If you are applying for a cybersecurity job and want a resume filler to go under the Activities or Other Interest section (or even accomplishments if you are good), consider becoming a Capture the Flag (CTF) junkie. Capture the Flag competitions are not just for middle school kids at summer Cyber Boot Camp. They have evolved into a phenomenal learning tool for all levels of cybersecurity students, as well as, a way for anybody to hone and practice their craft in a fun and meaningful way.

Capture the Flag Builds Cyber Skills

The concept of CTFs is simple. Solve a problem and get a flag. The categories of CTF can vary widely, but they will usually consist of the following: Cryptography, Open Source Intelligence, Reverse Malware Engineering, Steganography, Forensics, Protocol Analysis, Packet Sniffing, and System Programming. For example using forensic tools on a photograph can reveal some interesting things about the picture including who took it. There can be CTF’s focusing on one or two areas, or several categories in the same competition.

Opportunities for all levels

There are multiple sponsors of CTFs including government agencies, companies, and educational institutions. Many of the CTFs will allow non-student or industry teams to participate and some do not have minimum or maximum numbers of team member requirements. If you are anti-social and cannot stand anyone but your dog, there are individual categories too. Some CTF competitions or challenges focus on real problems like crowdsourcing the location of a missing person through meta data such as geo location. Others will look at software bugs that may not have well known or incomplete fixes in hopes the contestant can display skills worthy of them being offered a job. Prizes can be real money, scholarship awards, items such as iPads, trophies, and medals.

There are even rolling competitions where you build up points competing in multiple events over the year, somewhat similar to a professional golfer establishing his ranking. One other thing that is great about CTFs is beginners are not only allowed, but they are also encouraged to participate in novice level competitions against people with similar abilities. My favorite site for CTF scouting is CTFtime.org, which has a great list of past and upcoming CTFs and links to contest websites for more information. Both CISA and NSA also have CTF type events held regularly. Most, if not all of the events are virtual so you do not even have to leave your basement. Reddit and Quora both have substantial discussion areas on CTFs where you can find links to practice challenges or past CTF question databases. The site ctf.cybersoc.wales is a great practice tool and costs nothing other than a registration to use.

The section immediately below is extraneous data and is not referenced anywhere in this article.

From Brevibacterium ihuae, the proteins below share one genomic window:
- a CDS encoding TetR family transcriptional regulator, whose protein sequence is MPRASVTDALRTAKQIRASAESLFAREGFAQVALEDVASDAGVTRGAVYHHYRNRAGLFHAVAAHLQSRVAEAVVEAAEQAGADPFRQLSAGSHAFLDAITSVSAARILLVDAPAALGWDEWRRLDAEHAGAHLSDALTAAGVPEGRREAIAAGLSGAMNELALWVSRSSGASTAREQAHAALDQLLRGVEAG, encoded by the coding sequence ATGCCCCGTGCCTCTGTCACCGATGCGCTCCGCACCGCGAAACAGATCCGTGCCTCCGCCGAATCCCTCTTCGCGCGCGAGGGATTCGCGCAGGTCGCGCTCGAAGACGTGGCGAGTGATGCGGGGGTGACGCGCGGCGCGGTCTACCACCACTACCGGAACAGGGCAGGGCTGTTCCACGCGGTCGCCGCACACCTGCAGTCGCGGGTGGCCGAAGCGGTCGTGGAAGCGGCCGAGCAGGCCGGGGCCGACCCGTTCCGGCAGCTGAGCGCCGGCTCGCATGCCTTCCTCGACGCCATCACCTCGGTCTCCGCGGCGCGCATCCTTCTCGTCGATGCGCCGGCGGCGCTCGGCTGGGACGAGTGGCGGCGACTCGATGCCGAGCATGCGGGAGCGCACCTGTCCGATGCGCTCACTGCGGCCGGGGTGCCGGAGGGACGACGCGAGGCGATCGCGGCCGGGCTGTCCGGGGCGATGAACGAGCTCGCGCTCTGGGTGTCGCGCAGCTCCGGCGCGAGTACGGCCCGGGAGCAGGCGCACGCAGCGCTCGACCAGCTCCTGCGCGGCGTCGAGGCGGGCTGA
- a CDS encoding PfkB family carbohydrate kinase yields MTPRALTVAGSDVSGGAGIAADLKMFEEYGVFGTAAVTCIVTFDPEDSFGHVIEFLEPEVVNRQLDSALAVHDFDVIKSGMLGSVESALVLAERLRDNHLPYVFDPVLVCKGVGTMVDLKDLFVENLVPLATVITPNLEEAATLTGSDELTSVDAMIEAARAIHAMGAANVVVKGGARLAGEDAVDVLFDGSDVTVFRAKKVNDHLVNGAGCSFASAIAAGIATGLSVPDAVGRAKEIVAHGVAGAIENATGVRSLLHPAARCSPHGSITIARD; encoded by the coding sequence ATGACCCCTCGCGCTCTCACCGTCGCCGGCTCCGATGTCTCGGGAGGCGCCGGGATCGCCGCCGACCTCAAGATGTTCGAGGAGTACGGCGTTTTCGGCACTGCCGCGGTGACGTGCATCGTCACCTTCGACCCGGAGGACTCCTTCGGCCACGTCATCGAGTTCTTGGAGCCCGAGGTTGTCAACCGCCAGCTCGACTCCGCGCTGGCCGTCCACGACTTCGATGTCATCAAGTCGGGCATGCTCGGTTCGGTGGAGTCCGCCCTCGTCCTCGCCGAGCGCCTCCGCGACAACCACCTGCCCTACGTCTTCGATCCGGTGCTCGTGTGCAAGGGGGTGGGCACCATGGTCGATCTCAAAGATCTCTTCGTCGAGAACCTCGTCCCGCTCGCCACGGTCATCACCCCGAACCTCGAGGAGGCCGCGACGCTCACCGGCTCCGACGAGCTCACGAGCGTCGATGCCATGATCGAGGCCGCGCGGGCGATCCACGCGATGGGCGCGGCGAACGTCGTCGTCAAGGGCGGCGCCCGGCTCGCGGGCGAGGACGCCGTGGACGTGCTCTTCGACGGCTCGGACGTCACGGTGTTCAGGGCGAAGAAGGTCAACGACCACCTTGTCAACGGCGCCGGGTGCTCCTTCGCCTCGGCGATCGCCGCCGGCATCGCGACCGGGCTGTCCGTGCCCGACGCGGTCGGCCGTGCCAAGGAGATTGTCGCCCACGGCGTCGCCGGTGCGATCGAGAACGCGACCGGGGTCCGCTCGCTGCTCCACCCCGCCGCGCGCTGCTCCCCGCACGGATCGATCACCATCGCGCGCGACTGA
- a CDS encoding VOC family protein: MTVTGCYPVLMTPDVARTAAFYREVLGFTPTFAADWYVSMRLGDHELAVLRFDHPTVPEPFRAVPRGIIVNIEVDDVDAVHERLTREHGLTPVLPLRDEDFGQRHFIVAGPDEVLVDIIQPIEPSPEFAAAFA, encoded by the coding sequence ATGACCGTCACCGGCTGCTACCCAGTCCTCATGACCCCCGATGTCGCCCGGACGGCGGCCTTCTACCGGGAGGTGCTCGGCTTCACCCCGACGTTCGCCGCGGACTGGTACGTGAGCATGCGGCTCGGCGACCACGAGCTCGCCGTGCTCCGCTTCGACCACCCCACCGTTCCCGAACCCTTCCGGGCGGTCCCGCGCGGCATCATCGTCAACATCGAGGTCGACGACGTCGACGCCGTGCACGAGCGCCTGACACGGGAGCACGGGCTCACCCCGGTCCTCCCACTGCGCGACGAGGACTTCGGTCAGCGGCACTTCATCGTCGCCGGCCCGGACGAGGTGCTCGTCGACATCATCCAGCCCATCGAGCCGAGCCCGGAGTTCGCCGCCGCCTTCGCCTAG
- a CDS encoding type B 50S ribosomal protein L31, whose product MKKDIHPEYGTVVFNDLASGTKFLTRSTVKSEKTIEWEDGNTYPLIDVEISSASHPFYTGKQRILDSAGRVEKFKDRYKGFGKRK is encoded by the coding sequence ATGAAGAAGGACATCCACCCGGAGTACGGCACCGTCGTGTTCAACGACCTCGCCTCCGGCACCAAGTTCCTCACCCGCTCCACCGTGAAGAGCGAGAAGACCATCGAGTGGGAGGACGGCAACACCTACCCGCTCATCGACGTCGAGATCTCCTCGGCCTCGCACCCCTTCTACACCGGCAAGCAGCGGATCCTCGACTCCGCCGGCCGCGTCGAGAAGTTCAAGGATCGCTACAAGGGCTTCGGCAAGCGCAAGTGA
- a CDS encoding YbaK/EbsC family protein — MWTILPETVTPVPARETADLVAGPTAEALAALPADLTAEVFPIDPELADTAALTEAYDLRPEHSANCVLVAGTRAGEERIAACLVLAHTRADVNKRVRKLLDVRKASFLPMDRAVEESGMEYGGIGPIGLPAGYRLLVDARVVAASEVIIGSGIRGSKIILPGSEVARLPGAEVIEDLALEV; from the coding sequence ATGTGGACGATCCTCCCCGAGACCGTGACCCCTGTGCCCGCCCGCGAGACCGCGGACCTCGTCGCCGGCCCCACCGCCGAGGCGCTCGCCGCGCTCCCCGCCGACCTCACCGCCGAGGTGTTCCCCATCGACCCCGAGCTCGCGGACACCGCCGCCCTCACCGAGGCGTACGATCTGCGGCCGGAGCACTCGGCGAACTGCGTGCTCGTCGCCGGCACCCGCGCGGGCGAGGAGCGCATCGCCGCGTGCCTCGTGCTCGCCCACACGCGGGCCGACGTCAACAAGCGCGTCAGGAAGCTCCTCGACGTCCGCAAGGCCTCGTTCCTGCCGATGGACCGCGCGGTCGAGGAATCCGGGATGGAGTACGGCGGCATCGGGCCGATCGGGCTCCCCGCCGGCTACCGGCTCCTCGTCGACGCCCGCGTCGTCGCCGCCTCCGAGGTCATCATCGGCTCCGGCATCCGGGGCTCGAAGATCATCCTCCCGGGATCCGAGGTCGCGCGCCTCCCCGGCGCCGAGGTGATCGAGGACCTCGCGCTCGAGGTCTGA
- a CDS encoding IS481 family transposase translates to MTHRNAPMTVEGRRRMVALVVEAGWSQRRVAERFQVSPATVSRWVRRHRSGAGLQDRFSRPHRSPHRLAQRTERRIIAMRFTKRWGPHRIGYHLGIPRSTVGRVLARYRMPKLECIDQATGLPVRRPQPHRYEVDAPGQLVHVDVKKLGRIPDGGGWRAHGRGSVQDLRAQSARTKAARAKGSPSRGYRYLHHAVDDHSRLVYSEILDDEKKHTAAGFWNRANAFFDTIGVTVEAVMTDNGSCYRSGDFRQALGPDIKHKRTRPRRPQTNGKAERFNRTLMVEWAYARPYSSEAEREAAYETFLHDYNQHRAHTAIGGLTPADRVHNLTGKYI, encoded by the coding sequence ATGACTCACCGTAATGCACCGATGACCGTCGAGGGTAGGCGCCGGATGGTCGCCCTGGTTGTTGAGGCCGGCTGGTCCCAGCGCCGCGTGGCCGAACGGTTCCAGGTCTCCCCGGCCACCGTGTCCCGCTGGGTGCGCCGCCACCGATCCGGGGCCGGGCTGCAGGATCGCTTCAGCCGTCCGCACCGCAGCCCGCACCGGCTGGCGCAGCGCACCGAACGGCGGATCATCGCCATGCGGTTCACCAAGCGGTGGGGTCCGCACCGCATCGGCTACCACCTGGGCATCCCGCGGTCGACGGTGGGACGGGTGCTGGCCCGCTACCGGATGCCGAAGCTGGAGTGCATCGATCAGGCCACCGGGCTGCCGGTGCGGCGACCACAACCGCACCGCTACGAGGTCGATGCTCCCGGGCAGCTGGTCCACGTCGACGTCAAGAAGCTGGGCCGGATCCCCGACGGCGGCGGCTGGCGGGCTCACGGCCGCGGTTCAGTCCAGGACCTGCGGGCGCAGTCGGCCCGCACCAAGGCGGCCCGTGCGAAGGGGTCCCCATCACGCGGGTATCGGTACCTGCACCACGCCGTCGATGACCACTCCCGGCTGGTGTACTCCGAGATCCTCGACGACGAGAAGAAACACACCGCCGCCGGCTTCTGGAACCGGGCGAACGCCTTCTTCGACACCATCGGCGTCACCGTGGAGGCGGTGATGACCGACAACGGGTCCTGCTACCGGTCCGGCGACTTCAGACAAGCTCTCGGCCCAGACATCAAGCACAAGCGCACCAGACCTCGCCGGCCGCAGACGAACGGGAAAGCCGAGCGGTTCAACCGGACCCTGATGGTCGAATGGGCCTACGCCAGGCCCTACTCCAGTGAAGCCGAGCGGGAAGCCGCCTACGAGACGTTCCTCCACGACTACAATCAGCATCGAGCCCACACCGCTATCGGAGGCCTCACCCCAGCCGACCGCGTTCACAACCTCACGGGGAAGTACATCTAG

Resume Skills Make You Stand Out

So back to the important part: your resume. Putting down that you have actively participated in multiple CTFs over the past year can show a potential employer you are willing to hone your skills on your own time because you like the profession. If you place high in the CTF standings, that is even better. I always suggest to my students when they build teams to find not necessarily their friends for teammates, but those whose skill sets complement theirs. This gives them a better chance of being competitive in events and teaches them some group dynamics and team shaping lessons, which is another great strength of a job applicant that employers look for.

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Joe Jabara, JD, is the Director, of the Hub, For Cyber Education and Awareness, Wichita State University. He also serves as an adjunct faculty at two other universities teaching Intelligence and Cyber Law. Prior to his current job, he served 30 years in the Air Force, Air Force Reserve, and Kansas Air National Guard. His last ten years were spent in command/leadership positions, the bulk of which were at the 184th Intelligence Wing as Vice Commander.